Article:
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When an old dairy farm goes to the goats

Even though I have never been a full time farmer, and in fact I haven’t lived on the Eastern Ontario family farm where I was born and raised for more than 40 years I felt a bit of a twinge earlier this year when family members were planning to sell the place. It was the right thing to do, but it was one of those Kunta Kinte moments… knowing I’d have to say goodbye to my roots.

The farm was listed for sale in late winter, a serious offer came forth in May and by late June the new people had moved in. After about 70 years, the Harts didn’t live there anymore.

It had been a pretty typical Eastern Ontario dairy farm. When I was a kid it totaled about 240 acres that ran in a fairly narrow strip from one concession road back to the next. My grandfather and dad bought the first property in the early 1940s. That included some land, an old brick farmhouse built by a William Kennedy in 1860, along with the main hay barn and stable and some out buildings.

Dad bought a couple more pieces of land over the years, built a new stable in 1963 and at its peak, he was milking about 30 head. There was a fair bit of hardwood and cedar bush on the place, but on the open land he produced hay, some oats and of course pasture for the dairy cows. Most of the time there was also a flock of about 15 chickens, and for many years Dad also had a half dozen sows for a bit of pork production. It was a pretty typical operation for the day.

It ran steady until the early 1990s. As Dad moved toward retirement years, the pigs went, then the dairy cows, and he sold a couple parcels of separate-titled land, so when the farm went up for sale in 2013 it consisted of the main house and farm buildings and 175 acres, including 58 acres of cropland. For the past 15 years or so Harts continued to live in the house, but the land was been rented out — soybeans were grown on some of the fields, and there were often a few beef cattle on pasture for the summer.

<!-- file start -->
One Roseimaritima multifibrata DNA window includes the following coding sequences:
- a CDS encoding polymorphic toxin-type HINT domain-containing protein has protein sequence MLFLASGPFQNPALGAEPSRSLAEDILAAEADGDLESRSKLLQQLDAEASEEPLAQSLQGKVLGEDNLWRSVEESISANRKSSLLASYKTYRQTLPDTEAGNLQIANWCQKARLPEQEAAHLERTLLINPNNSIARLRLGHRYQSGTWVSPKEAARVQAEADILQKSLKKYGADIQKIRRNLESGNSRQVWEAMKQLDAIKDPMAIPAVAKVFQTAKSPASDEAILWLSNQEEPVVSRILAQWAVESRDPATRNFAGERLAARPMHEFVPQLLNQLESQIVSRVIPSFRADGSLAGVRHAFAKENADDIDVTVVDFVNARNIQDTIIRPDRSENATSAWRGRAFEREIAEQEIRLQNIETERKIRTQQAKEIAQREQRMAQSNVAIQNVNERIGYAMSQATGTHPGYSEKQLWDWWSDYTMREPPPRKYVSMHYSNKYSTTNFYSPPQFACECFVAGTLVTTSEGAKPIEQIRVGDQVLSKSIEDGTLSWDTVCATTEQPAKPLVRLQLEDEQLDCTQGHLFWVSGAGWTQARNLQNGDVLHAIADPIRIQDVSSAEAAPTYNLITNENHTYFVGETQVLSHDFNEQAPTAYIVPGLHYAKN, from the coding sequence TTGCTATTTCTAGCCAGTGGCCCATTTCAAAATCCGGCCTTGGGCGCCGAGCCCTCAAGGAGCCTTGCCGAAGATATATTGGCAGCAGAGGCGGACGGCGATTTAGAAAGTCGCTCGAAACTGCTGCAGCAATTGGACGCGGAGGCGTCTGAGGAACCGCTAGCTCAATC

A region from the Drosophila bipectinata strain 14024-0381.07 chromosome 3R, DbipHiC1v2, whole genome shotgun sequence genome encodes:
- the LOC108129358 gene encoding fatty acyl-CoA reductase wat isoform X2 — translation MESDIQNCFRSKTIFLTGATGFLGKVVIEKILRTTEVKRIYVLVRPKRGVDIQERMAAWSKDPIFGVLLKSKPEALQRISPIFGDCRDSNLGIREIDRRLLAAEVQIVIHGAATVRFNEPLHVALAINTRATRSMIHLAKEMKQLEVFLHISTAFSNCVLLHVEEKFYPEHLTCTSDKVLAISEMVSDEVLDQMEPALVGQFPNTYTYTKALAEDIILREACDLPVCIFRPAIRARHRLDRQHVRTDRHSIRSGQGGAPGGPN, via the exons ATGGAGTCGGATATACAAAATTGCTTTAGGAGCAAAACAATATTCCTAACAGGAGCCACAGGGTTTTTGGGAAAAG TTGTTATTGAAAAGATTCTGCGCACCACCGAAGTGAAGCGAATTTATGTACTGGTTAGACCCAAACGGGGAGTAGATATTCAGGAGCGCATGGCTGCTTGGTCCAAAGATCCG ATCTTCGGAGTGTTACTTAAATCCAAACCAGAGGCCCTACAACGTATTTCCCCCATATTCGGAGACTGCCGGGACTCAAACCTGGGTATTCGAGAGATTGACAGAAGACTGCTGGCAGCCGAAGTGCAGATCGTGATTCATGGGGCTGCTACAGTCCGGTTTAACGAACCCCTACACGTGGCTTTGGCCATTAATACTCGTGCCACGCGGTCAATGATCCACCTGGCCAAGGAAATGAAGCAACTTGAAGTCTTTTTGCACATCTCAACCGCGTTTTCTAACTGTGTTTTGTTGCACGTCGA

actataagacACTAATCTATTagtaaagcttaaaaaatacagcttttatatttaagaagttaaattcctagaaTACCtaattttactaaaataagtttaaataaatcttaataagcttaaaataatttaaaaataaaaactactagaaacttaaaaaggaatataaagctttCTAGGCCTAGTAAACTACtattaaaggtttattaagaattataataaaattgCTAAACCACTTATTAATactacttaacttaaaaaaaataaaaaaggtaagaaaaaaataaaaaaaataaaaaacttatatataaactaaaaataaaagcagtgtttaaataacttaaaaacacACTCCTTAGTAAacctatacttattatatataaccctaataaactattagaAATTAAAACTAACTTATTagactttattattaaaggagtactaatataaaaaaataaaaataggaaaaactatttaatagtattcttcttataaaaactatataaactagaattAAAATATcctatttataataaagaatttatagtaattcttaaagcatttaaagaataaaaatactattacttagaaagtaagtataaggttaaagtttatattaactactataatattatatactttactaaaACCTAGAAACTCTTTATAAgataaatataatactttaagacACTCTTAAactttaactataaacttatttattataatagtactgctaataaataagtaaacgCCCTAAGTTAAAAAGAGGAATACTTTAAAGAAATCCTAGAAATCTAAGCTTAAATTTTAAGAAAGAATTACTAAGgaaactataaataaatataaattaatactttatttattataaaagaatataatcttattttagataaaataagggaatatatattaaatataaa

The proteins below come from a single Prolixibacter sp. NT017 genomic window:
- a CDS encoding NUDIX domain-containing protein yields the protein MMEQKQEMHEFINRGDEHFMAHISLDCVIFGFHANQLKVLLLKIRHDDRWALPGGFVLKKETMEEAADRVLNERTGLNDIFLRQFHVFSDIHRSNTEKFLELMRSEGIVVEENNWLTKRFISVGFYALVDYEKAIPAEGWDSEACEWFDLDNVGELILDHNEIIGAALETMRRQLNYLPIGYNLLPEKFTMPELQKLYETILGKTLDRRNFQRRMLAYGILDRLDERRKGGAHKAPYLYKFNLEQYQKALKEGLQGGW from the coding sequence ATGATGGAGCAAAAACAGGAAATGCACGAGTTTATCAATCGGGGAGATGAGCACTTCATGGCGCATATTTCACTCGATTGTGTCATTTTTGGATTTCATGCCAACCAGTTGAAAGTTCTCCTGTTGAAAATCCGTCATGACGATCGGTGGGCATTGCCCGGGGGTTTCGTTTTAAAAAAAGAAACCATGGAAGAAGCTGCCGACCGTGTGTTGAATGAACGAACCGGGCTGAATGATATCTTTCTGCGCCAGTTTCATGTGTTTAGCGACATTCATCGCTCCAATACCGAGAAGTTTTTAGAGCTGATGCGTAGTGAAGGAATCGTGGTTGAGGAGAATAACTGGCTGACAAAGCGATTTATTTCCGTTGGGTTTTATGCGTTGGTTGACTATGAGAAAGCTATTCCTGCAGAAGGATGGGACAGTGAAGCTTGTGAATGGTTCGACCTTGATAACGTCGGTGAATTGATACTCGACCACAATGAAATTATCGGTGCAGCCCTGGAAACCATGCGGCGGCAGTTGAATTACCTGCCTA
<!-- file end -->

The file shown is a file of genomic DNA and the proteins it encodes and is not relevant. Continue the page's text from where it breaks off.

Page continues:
Going home

I have been in and out of the “lane” that leads to the farmhouse a million times, but on August 31 my sister and I drove in the lane toward the house for the first time in our lives as visitors.

In the yard we were greeted by Bill and Tammy Irven, who along with their two children Hailey and Matthew are now the new owners. We met a hard working young couple who have a real love for the farm life.

Due to scale and economics I don’t see the place becoming a major commercial farm, but I can see the Irvens making it a good mixed farming operation. Bill is a service technician with Dundas Agri-Systems (Boumatic milking equipment) and Tammy is the livestock person. They have a few beef cattle and a couple horses, but her main focus is a herd of about 90 Boer goats raised for meat production.

I never thought I would see the old dairy stable filled with goats, but actually it was a pretty good fit. There’s also a new pup and a couple older ‘coon hounds, and some cats with kittens. Looks like they have all the essentials.

It is good to see a hard working young family, with plans and dreams take over the place. Now all they need is to win the lottery and find more hours in the day.

There may not be any Harts farming the old place anymore, but there is a young family with plenty of heart planning to farm. It is good to see the land being used and appreciated by a new family and another generation, not left idle to be reclaimed by milkweed and goldenrod. It will be there anytime I want to visit. †

About the author

Field Editor

Lee Hart

Lee Hart is editor of Cattleman’s Corner based in Calgary.



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